“Approach,” says Laila. The high conical crown digs uncomfortably into her scalp. The green clay on her face—the color of vegetation and rebirth—feels dry and crumbling. Her garment of stitched-together mummy bandages is so tight she can't walk; slaves had to carry her up here. She holds the shepherd's crook—symbol of kingship—and the flail—representing the fertility of the land—crossed over each other and resting against her chest.

From the reactions of the suitors, mouths open, she knows they recognize her as Osiris, judge of the dead.

Behind Laila stand two slender, birdlike goddesses identical in every way but their costume. Isis, queen of the gods, wears red, her crown a red sun disk between two golden cow horns. She is played by Sada. Next to her is Sarina as Nephthys, in green. On her head is a basket on top of a cylinder in which she collects dead souls. Both “goddesses” have floor-length wings of green, blue and red feathers hanging from their shoulders.

“Welcome to the Underworld,” Laila, Sada and Sarina intone in unison.

Laila's casts her gaze around the room, proud of the effect of her many months of preparation. Other gods watch the proceedings: Bastet, the cat-headed goddess of protection. Sobeq, the god of the Nile with the crocodile head. Khnum, the god of the Nile inundation, with the head of a curly-horned ram. Sekhmet, goddess of war, with the head of a lioness, and many others, courtiers Laila has carefully chosen to participate.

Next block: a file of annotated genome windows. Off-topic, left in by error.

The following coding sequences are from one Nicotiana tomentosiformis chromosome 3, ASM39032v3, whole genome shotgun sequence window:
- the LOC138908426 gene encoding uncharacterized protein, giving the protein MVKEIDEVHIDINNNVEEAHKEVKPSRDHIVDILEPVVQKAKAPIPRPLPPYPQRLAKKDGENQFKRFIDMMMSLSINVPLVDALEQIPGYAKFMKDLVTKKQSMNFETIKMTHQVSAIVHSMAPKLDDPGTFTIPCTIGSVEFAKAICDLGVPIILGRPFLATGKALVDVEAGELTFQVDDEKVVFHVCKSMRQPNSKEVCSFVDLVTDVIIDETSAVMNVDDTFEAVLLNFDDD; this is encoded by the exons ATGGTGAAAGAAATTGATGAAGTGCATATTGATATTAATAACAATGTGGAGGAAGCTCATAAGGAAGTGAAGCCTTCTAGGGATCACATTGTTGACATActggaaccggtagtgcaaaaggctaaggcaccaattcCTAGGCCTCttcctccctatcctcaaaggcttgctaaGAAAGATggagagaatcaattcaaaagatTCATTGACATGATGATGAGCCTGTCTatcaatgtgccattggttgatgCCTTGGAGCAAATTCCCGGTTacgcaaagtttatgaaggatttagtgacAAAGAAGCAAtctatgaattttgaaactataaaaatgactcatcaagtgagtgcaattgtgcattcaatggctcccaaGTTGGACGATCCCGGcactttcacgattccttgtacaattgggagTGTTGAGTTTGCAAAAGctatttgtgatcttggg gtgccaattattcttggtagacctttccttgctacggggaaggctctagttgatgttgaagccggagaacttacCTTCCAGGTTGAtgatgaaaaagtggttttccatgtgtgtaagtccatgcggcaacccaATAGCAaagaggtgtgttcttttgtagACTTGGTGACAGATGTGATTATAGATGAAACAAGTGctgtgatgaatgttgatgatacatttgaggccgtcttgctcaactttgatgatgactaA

Two sinister figures move out of the shadows and into the flickering torchlight. One is muscular and tall, wearing the head of a black dog with stiff pointed ears. Anubis, god of the Underworld, leads a huge, growling creature on a chain. Its head is long, scaly and green, like a crocodile's. The front half of its body is gold fur with black spots—a leopard—and the back half is cracked gray hide—a hippopotamus. It is the demon Ammut, who devours the hearts of the wicked.

Anubis and Ammut stop beside a wide table at the foot of the dais. On it is a double-pan balance scale of teak and bronze as long as a man's arm. Laila sees absolute horror in the faces of the eight suitors.

Prince Djedi is the first one to cast off his fear. “What is this ridiculous piece of buffoonery?” he asks angrily, marching toward the dais. “Princess, open those doors. I demand that you allow me to leave.”

An unusually fat Thoth, god of wisdom, approaches, recognized by his green face and long black ibis beak. In a booming baritone voice that bounces off the walls and columns, he says, “All suitors agreed that their fates would be in the princess's hands if they lost the contest. All suitors lost. You cannot leave unless she permits it.”